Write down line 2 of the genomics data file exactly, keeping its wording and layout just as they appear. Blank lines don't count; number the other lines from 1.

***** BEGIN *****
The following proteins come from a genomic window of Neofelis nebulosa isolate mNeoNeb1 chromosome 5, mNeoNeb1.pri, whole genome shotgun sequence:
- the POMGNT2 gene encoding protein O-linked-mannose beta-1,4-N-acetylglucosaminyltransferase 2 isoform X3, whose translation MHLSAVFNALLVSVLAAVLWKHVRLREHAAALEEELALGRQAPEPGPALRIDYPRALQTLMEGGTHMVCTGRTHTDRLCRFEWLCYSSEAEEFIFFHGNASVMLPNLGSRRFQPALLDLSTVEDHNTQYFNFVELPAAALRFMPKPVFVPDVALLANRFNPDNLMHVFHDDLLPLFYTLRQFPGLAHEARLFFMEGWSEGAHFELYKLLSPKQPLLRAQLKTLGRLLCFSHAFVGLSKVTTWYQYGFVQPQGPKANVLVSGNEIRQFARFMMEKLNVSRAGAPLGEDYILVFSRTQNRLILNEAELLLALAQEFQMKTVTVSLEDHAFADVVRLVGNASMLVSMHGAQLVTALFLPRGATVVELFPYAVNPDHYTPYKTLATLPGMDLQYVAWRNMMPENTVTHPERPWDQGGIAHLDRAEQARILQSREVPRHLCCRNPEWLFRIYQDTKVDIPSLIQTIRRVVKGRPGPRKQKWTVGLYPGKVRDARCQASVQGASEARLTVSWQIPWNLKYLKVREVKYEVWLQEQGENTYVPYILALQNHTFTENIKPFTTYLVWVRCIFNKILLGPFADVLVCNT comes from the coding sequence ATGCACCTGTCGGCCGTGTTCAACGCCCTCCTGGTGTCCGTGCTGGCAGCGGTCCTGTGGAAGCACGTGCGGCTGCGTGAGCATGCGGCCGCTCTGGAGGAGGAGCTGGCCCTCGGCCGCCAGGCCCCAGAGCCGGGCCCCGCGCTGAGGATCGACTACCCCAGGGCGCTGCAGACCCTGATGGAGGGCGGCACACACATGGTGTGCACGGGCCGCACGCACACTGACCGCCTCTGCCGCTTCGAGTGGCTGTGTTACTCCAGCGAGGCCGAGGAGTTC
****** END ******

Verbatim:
- the POMGNT2 gene encoding protein O-linked-mannose beta-1,4-N-acetylglucosaminyltransferase 2 isoform X3, whose translation MHLSAVFNALLVSVLAAVLWKHVRLREHAAALEEELALGRQAPEPGPALRIDYPRALQTLMEGGTHMVCTGRTHTDRLCRFEWLCYSSEAEEFIFFHGNASVMLPNLGSRRFQPALLDLSTVEDHNTQYFNFVELPAAALRFMPKPVFVPDVALLANRFNPDNLMHVFHDDLLPLFYTLRQFPGLAHEARLFFMEGWSEGAHFELYKLLSPKQPLLRAQLKTLGRLLCFSHAFVGLSKVTTWYQYGFVQPQGPKANVLVSGNEIRQFARFMMEKLNVSRAGAPLGEDYILVFSRTQNRLILNEAELLLALAQEFQMKTVTVSLEDHAFADVVRLVGNASMLVSMHGAQLVTALFLPRGATVVELFPYAVNPDHYTPYKTLATLPGMDLQYVAWRNMMPENTVTHPERPWDQGGIAHLDRAEQARILQSREVPRHLCCRNPEWLFRIYQDTKVDIPSLIQTIRRVVKGRPGPRKQKWTVGLYPGKVRDARCQASVQGASEARLTVSWQIPWNLKYLKVREVKYEVWLQEQGENTYVPYILALQNHTFTENIKPFTTYLVWVRCIFNKILLGPFADVLVCNT comes from the coding sequence ATGCACCTGTCGGCCGTGTTCAACGCCCTCCTGGTGTCCGTGCTGGCAGCGGTCCTGTGGAAGCACGTGCGGCTGCGTGAGCATGCGGCCGCTCTGGAGGAGGAGCTGGCCCTCGGCCGCCAGGCCCCAGAGCCGGGCCCCGCGCTGAGGATCGACTACCCCAGGGCGCTGCAGACCCTGATGGAGGGCGGCACACACATGGTGTGCACGGGCCGCACGCACACTGACCGCCTCTGCCGCTTCGAGTGGCTGTGTTACTCCAGCGAGGCCGAGGAGTTC